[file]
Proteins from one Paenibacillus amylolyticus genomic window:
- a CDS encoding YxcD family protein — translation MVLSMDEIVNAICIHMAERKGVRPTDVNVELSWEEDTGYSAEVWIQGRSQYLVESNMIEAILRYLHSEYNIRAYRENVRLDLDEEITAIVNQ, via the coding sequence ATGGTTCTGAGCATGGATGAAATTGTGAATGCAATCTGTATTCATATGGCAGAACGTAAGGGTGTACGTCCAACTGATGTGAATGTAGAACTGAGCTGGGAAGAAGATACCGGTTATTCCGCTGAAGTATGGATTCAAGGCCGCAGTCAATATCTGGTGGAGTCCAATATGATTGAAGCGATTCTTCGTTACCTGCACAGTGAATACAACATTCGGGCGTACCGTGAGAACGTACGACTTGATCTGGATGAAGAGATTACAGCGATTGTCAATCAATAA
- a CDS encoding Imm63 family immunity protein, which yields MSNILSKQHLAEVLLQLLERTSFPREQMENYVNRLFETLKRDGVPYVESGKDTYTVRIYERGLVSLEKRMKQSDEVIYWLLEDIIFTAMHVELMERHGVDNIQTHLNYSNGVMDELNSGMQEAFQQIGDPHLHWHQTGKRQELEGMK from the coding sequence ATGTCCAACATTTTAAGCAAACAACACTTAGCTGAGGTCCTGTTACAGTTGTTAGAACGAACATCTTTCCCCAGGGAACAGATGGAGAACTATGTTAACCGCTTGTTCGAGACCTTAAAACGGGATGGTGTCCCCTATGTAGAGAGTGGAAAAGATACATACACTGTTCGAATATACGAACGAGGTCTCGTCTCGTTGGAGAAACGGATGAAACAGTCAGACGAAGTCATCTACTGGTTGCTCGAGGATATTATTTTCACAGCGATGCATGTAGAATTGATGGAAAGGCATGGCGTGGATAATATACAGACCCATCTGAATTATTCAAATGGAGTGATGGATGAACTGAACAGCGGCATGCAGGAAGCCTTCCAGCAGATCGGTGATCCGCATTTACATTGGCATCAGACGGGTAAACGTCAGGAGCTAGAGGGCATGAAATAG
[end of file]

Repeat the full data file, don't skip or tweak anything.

Proteins from one Paenibacillus amylolyticus genomic window:
- a CDS encoding YxcD family protein — translation MVLSMDEIVNAICIHMAERKGVRPTDVNVELSWEEDTGYSAEVWIQGRSQYLVESNMIEAILRYLHSEYNIRAYRENVRLDLDEEITAIVNQ, via the coding sequence ATGGTTCTGAGCATGGATGAAATTGTGAATGCAATCTGTATTCATATGGCAGAACGTAAGGGTGTACGTCCAACTGATGTGAATGTAGAACTGAGCTGGGAAGAAGATACCGGTTATTCCGCTGAAGTATGGATTCAAGGCCGCAGTCAATATCTGGTGGAGTCCAATATGATTGAAGCGATTCTTCGTTACCTGCACAGTGAATACAACATTCGGGCGTACCGTGAGAACGTACGACTTGATCTGGATGAAGAGATTACAGCGATTGTCAATCAATAA
- a CDS encoding Imm63 family immunity protein, which yields MSNILSKQHLAEVLLQLLERTSFPREQMENYVNRLFETLKRDGVPYVESGKDTYTVRIYERGLVSLEKRMKQSDEVIYWLLEDIIFTAMHVELMERHGVDNIQTHLNYSNGVMDELNSGMQEAFQQIGDPHLHWHQTGKRQELEGMK from the coding sequence ATGTCCAACATTTTAAGCAAACAACACTTAGCTGAGGTCCTGTTACAGTTGTTAGAACGAACATCTTTCCCCAGGGAACAGATGGAGAACTATGTTAACCGCTTGTTCGAGACCTTAAAACGGGATGGTGTCCCCTATGTAGAGAGTGGAAAAGATACATACACTGTTCGAATATACGAACGAGGTCTCGTCTCGTTGGAGAAACGGATGAAACAGTCAGACGAAGTCATCTACTGGTTGCTCGAGGATATTATTTTCACAGCGATGCATGTAGAATTGATGGAAAGGCATGGCGTGGATAATATACAGACCCATCTGAATTATTCAAATGGAGTGATGGATGAACTGAACAGCGGCATGCAGGAAGCCTTCCAGCAGATCGGTGATCCGCATTTACATTGGCATCAGACGGGTAAACGTCAGGAGCTAGAGGGCATGAAATAG